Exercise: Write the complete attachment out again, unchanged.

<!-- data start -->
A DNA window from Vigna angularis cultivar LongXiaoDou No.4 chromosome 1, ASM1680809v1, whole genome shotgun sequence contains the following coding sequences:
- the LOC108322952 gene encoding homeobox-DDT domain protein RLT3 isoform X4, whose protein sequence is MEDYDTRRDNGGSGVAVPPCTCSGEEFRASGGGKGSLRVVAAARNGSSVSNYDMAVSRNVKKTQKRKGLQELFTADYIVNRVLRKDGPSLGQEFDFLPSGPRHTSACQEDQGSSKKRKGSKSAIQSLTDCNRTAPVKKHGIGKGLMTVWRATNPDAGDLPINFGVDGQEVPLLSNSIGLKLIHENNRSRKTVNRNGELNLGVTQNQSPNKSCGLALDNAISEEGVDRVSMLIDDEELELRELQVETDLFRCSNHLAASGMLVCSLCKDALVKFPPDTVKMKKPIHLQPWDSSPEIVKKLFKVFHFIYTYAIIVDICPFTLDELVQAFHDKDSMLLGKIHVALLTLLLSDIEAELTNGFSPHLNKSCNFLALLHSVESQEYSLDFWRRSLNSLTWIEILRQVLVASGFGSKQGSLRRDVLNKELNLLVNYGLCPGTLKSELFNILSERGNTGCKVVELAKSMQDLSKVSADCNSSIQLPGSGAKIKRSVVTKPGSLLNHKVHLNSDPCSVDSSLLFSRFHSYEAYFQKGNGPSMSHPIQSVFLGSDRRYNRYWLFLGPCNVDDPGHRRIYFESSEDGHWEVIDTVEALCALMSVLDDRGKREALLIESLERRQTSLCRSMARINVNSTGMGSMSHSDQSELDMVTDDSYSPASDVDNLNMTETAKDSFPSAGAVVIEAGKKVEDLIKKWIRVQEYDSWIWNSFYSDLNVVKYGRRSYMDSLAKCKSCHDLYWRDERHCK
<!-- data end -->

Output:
A DNA window from Vigna angularis cultivar LongXiaoDou No.4 chromosome 1, ASM1680809v1, whole genome shotgun sequence contains the following coding sequences:
- the LOC108322952 gene encoding homeobox-DDT domain protein RLT3 isoform X4, whose protein sequence is MEDYDTRRDNGGSGVAVPPCTCSGEEFRASGGGKGSLRVVAAARNGSSVSNYDMAVSRNVKKTQKRKGLQELFTADYIVNRVLRKDGPSLGQEFDFLPSGPRHTSACQEDQGSSKKRKGSKSAIQSLTDCNRTAPVKKHGIGKGLMTVWRATNPDAGDLPINFGVDGQEVPLLSNSIGLKLIHENNRSRKTVNRNGELNLGVTQNQSPNKSCGLALDNAISEEGVDRVSMLIDDEELELRELQVETDLFRCSNHLAASGMLVCSLCKDALVKFPPDTVKMKKPIHLQPWDSSPEIVKKLFKVFHFIYTYAIIVDICPFTLDELVQAFHDKDSMLLGKIHVALLTLLLSDIEAELTNGFSPHLNKSCNFLALLHSVESQEYSLDFWRRSLNSLTWIEILRQVLVASGFGSKQGSLRRDVLNKELNLLVNYGLCPGTLKSELFNILSERGNTGCKVVELAKSMQDLSKVSADCNSSIQLPGSGAKIKRSVVTKPGSLLNHKVHLNSDPCSVDSSLLFSRFHSYEAYFQKGNGPSMSHPIQSVFLGSDRRYNRYWLFLGPCNVDDPGHRRIYFESSEDGHWEVIDTVEALCALMSVLDDRGKREALLIESLERRQTSLCRSMARINVNSTGMGSMSHSDQSELDMVTDDSYSPASDVDNLNMTETAKDSFPSAGAVVIEAGKKVEDLIKKWIRVQEYDSWIWNSFYSDLNVVKYGRRSYMDSLAKCKSCHDLYWRDERHCK